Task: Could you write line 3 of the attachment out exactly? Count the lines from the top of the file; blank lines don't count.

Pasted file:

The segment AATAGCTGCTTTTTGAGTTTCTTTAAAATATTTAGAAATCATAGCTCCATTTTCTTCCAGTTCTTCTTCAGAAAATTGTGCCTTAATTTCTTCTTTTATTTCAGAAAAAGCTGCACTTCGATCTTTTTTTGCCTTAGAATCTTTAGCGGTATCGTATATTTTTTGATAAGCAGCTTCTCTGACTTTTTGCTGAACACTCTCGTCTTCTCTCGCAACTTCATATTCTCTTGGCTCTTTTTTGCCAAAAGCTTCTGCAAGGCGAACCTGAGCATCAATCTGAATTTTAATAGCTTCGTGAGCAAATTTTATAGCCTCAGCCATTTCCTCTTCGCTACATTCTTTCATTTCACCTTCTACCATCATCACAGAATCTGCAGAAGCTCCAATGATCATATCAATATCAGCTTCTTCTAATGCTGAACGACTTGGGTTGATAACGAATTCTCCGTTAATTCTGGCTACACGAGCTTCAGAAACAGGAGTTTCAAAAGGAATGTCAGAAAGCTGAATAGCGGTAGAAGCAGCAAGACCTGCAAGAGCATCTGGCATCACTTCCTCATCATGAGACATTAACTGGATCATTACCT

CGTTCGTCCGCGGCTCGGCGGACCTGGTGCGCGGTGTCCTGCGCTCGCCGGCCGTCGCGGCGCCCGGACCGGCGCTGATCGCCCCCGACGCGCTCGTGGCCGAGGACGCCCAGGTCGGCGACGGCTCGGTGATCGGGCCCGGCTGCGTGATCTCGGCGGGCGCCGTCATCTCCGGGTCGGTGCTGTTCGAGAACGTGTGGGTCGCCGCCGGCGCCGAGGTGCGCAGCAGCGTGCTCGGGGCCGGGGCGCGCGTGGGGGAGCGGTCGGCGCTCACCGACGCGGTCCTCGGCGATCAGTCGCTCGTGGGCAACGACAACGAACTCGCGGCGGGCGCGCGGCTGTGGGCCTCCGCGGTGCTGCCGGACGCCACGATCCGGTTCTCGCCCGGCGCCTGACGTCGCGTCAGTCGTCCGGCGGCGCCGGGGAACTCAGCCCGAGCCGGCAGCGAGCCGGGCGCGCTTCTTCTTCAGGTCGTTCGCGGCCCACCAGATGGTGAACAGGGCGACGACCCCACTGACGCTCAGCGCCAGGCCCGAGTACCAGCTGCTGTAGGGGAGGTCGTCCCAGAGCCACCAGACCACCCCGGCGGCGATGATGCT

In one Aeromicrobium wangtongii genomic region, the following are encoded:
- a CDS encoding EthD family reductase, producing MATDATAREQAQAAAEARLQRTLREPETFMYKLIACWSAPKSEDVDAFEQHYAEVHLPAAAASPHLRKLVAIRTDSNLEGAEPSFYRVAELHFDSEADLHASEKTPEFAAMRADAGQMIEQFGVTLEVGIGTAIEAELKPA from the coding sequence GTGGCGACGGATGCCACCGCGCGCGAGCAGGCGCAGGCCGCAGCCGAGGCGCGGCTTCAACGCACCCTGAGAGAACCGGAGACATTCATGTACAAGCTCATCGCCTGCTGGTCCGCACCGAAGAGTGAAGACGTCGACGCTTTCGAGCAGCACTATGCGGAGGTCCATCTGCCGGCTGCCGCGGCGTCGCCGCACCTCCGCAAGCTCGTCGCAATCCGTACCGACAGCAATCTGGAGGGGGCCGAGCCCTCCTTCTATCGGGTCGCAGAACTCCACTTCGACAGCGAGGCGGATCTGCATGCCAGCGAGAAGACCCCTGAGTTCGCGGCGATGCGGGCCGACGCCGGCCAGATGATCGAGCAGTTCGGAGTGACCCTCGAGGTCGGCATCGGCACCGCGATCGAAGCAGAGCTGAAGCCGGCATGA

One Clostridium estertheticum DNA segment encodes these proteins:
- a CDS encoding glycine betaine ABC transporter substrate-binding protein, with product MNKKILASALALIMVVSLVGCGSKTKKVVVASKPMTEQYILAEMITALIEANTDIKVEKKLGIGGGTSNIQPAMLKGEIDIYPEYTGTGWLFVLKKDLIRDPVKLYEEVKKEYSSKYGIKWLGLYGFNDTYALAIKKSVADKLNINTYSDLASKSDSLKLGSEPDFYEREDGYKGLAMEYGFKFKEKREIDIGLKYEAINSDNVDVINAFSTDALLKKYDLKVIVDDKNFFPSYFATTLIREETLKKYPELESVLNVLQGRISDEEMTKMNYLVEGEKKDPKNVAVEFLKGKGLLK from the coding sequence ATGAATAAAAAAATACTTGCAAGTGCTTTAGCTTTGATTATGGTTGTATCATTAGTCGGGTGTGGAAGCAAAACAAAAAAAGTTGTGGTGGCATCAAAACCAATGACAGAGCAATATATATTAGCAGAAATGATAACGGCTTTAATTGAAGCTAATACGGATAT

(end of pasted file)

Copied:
In one Aeromicrobium wangtongii genomic region, the following are encoded: